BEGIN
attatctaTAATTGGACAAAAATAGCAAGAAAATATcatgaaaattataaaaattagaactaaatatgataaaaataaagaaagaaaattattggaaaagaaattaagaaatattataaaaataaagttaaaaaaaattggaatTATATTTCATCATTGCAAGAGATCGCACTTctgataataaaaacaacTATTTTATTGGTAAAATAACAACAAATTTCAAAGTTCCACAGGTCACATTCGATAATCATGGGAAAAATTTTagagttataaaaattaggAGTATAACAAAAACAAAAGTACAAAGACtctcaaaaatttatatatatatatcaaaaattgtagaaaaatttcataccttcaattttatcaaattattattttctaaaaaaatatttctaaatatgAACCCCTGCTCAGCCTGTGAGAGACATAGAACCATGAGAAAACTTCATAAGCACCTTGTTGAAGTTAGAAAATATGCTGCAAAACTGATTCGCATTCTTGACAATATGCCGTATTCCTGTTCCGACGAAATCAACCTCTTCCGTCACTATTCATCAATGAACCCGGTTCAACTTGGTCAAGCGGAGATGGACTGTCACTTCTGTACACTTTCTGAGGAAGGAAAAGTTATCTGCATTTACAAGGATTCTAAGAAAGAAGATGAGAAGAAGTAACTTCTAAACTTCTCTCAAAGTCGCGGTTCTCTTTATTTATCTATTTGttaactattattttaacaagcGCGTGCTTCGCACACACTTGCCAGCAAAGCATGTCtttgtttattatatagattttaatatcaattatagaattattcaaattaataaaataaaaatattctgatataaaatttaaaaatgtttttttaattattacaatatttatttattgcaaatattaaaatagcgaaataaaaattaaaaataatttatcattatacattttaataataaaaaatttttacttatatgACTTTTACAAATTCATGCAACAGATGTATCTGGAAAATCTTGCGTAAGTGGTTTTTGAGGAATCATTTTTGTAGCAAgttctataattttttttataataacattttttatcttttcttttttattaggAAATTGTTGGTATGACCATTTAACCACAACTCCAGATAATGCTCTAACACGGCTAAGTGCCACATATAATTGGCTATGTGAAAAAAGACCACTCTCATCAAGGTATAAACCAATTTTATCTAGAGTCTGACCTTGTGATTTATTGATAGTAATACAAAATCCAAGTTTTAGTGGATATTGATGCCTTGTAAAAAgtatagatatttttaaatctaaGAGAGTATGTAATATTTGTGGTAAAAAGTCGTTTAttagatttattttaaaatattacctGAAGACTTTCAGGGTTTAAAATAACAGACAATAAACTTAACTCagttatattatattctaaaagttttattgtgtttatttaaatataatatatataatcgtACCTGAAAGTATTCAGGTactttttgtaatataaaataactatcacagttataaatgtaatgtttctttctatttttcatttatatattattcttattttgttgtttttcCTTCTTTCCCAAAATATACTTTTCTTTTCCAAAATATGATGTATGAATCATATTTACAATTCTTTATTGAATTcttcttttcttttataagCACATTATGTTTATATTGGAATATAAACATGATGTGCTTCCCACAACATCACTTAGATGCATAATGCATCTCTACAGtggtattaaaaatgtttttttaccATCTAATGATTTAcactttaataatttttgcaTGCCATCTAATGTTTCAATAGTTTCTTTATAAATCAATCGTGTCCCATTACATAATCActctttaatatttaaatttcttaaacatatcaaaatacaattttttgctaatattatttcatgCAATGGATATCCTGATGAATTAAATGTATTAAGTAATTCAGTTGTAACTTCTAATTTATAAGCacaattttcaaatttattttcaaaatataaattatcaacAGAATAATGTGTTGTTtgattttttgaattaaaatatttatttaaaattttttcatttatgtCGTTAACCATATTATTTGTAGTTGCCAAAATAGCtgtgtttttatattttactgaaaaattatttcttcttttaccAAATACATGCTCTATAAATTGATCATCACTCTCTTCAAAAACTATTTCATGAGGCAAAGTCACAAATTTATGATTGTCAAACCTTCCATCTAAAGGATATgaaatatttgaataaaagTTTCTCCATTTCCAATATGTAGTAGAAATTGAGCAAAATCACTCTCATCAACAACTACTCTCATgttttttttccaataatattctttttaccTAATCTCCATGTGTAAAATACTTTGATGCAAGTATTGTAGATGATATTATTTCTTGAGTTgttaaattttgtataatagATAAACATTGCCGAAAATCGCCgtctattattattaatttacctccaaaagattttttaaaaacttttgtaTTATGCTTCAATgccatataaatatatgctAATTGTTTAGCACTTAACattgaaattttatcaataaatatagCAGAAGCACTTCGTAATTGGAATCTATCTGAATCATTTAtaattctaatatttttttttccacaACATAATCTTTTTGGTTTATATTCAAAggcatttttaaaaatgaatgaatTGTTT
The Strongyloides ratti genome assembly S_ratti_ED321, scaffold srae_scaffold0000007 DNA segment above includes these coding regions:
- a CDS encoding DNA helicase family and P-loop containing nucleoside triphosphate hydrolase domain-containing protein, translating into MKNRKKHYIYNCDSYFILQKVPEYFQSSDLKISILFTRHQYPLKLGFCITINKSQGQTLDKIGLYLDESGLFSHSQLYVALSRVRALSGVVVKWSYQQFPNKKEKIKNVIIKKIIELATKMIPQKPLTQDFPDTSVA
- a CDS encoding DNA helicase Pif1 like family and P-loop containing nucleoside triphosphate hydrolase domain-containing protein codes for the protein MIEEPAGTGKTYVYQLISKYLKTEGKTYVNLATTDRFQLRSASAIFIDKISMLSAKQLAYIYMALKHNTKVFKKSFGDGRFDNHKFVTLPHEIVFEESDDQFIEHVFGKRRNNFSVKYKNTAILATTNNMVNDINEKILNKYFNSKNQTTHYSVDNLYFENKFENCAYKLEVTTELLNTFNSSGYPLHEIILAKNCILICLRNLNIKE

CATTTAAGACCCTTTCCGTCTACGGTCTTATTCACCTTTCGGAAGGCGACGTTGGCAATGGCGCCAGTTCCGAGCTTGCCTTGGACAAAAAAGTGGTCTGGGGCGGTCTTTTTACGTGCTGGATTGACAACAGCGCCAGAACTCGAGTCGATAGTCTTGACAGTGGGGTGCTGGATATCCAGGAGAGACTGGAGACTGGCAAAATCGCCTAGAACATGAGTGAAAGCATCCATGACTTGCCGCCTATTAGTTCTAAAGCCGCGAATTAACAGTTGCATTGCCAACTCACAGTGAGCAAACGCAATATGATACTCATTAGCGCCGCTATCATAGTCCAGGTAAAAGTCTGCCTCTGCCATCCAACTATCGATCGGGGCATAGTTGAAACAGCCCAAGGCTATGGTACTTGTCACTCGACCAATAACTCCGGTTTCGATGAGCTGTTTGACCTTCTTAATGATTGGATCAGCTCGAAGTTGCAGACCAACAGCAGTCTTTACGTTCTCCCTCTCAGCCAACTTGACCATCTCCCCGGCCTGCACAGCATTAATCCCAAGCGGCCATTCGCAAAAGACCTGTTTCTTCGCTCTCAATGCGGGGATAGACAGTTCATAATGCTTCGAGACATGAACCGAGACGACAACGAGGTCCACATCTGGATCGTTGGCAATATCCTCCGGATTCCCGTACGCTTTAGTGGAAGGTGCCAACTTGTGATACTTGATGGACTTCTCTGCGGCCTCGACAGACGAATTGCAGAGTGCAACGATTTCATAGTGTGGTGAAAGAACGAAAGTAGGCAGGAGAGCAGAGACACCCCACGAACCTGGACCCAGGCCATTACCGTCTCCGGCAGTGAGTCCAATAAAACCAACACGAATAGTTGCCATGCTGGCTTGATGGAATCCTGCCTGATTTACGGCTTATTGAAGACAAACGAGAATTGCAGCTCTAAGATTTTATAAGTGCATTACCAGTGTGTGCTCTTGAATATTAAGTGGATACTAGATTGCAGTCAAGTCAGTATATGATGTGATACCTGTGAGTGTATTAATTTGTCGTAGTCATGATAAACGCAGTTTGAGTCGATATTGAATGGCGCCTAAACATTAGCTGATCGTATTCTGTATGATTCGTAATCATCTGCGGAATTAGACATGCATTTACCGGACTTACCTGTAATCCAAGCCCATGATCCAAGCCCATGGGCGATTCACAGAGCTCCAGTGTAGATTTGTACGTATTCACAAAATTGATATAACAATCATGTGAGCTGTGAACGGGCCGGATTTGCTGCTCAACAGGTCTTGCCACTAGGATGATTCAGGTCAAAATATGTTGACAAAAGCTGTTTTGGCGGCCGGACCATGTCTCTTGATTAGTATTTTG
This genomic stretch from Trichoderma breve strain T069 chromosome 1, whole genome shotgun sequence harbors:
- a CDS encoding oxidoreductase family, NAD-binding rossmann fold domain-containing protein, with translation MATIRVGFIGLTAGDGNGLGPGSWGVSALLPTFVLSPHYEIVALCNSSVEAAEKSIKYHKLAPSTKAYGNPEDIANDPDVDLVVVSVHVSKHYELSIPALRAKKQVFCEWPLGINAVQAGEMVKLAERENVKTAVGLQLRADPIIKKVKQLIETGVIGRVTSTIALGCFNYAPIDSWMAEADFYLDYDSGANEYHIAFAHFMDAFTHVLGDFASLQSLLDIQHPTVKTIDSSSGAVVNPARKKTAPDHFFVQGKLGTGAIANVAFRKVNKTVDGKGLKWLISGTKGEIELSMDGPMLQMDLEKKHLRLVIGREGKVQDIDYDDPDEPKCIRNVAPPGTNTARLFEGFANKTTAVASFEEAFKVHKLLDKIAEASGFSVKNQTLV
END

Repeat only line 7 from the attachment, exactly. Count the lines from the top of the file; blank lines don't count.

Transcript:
- a CDS encoding oxidoreductase family, NAD-binding rossmann fold domain-containing protein, with translation MATIRVGFIGLTAGDGNGLGPGSWGVSALLPTFVLSPHYEIVALCNSSVEAAEKSIKYHKLAPSTKAYGNPEDIANDPDVDLVVVSVHVSKHYELSIPALRAKKQVFCEWPLGINAVQAGEMVKLAERENVKTAVGLQLRADPIIKKVKQLIETGVIGRVTSTIALGCFNYAPIDSWMAEADFYLDYDSGANEYHIAFAHFMDAFTHVLGDFASLQSLLDIQHPTVKTIDSSSGAVVNPARKKTAPDHFFVQGKLGTGAIANVAFRKVNKTVDGKGLKWLISGTKGEIELSMDGPMLQMDLEKKHLRLVIGREGKVQDIDYDDPDEPKCIRNVAPPGTNTARLFEGFANKTTAVASFEEAFKVHKLLDKIAEASGFSVKNQTLV